The UK Parliament is about to debate whether or not ethnicity pay gap reporting (EPGR) by UK employers should be made mandatory. The debate will start at 4.30pm on Monday 20th September 2021 and is a result of an e-petition reaching the threshold to require a parliamentary debate. To assist MPs, journalists, campaigners and anyone else interested in this debate, I have written a briefing note which lists 9 key points that need to be addressed during the debate.
Keir Starmer has to match what Clement Attlee did in 1945 and beat what Tony Blair did in 1997 if he wants to form a Labour government at the next election. To arrive at Downing Street by the end of 2024, Starmer must get his party to board an InterCity 125 train and spend the next 3 years following the tracks I lay out in this article. As I will show, whichever track they take has to go through 125 English Conservative seats, most of which are in between cities. Hence InterCity 125 becomes the easy to remember name of Labour’s list of target seats.
You’ve just calculated your latest gender pay gap. With a sigh, you note that it is still large and at current rate of progress, it will take you 30 years to close it. Surely there must be a quicker and easier way to eliminate your pay gap? The good news is that if you use the 10 tools of Creative Pay Gapping, you can eliminate your pay gap tomorrow!
On June 5th 2019, I had the privilege of being able to talk to the Treasury Select Committee about the “Effectiveness of Gender Pay Gap Reporting“. My name was put forward by the Royal Statistical Society and we spent an hour discussing a number of issues with a particular focus on the Finance sector.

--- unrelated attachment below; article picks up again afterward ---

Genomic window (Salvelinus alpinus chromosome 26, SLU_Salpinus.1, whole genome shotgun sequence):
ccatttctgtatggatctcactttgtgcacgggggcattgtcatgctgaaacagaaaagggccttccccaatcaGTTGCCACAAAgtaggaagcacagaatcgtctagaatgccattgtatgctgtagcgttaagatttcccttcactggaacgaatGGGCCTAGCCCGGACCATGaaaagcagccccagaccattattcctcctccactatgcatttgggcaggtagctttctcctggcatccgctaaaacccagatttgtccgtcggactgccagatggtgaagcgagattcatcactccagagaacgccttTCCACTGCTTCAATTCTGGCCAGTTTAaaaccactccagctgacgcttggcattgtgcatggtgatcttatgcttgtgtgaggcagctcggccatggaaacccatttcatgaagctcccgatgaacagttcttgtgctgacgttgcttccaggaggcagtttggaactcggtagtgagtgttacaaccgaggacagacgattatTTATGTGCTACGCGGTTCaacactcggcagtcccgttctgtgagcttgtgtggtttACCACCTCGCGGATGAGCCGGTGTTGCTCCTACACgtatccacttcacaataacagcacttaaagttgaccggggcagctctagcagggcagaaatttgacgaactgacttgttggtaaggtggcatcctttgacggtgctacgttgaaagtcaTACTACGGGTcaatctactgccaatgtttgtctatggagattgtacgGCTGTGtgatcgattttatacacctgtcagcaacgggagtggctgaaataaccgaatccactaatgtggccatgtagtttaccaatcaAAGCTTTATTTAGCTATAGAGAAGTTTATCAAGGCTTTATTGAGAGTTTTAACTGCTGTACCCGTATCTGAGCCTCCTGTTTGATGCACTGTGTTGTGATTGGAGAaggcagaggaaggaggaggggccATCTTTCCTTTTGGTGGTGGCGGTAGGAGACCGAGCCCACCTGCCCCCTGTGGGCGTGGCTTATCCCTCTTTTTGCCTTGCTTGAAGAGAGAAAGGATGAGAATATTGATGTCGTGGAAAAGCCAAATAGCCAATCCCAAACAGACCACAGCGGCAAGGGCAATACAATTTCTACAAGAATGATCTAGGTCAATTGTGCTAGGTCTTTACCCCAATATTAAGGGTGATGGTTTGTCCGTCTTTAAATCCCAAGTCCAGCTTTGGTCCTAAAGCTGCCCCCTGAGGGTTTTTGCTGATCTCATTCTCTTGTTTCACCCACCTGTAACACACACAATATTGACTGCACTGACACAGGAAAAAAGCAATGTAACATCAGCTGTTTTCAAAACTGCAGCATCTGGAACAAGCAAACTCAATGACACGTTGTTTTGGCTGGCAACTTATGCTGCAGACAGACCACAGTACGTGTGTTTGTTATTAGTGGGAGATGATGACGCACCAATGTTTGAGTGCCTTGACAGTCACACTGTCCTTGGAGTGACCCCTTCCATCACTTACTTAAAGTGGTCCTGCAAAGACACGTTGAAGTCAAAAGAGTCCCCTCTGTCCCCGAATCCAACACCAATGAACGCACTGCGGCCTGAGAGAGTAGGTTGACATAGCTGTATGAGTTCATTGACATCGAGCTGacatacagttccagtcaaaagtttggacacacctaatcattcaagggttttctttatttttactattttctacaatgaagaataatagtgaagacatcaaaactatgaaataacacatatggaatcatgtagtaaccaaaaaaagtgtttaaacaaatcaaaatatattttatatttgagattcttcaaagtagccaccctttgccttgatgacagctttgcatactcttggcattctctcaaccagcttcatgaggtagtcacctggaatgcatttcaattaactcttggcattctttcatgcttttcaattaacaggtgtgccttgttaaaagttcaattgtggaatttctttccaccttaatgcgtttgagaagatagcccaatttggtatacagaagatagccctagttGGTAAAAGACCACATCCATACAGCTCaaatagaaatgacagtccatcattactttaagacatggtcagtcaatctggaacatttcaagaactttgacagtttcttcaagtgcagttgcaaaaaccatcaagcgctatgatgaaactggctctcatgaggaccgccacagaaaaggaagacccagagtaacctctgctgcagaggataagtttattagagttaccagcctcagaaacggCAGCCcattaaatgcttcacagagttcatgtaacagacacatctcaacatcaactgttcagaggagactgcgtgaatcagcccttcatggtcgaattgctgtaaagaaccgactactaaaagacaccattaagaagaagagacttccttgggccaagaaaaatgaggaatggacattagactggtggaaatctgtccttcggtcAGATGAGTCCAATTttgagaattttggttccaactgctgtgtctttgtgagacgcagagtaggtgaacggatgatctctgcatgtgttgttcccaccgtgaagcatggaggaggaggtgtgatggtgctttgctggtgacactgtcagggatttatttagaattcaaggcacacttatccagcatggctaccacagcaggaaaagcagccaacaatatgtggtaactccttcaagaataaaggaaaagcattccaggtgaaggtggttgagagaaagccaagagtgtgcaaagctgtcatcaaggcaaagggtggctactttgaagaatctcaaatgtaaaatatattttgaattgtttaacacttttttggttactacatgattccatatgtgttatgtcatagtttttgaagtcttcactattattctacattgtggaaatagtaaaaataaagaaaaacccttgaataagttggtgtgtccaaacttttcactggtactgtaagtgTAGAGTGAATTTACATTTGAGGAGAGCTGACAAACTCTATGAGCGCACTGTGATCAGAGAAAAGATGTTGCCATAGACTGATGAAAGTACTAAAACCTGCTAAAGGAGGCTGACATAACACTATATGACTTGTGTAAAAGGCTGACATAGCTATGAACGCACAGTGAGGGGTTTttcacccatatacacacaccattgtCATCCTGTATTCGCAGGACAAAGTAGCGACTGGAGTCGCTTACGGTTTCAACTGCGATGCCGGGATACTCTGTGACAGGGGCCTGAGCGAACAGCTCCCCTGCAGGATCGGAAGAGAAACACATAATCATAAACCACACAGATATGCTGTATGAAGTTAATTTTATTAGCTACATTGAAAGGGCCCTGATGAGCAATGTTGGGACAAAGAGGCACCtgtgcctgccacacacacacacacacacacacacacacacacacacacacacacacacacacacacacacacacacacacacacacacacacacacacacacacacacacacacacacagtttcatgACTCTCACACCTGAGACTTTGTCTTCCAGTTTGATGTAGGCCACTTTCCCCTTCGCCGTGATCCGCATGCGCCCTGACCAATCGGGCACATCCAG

Theresa May has just asked the EU Council for a 3 month extension to Article 50, the Speaker won’t allow another meaningful vote without meaningful changes, Jeremy Corbyn is pondering backing another referendum and in 9 days time, the UK could be leaving the EU without a deal. Just another week in the Parliamentary Brexit Maze but I have updated my Brexit Voting Factions after last week’s votes and identified an 8th faction for you to play with in your voting permutations.
[Read more…] about EU Referendum #6 – Find your way out of the Brexit maze in 9 Days!
*** This post is not yet complete. However you will find a link to the data near the bottom and a link to a twitter thread for some of the images ***
Within the next 10 days, the House of Commons will get a second Meaningful Vote on the Withdrawal Agreement which could be followed by 2 more significant votes on No-Deal and Article 50 Extension. I have been tracking how MPs have voted on the first Meaningful Vote and subsequent Amendments which I summarised in two posts “Find your way out of the Brexit Maze in 57 days and 43 days.” Following further amendments at the end of February and with no more amendments planned before the next meaningful vote, I have redone my cluster analysis to predict what the outcome of these votes might be. As far as possible, I am trying to base my predictions on what MPs have done rather than what they say but I will compare my analysis with that of Election Maps who have been tracking MP’s statements.
[Read more…] about EU Referendum #5 – Find your way out of the Brexit maze in 16 Days!
Rather than celebrating love on Valentine’s day, Parliament chose to use the occasion to emphasise their discord over the EU withdrawal process, 43 days before the UK is due to leave the EU. Three amendments were voted on and this allows me to update my Brexit voting blocks which I first described in “Find your way out of the Brexit maze in 57 days!”.
January 2019 has been a month of considerable parliamentary drama in the UK as MPs wrestle over whether to approve the Withdrawal Agreement between the UK and the EU. There is no shortage of political punditry and quotes from politicians and the whole episode is proving to be a classic example of uncertainty. For statisticians like myself, uncertainty occurs when you cannot properly price the odds of an event happening unlike risk which occurs when you can price the odds. Since the current state of affairs will ultimately be determined by parliamentary votes one way or the other, is it possible to use parliamentary vote data so far to estimate the odds of certain scenarios?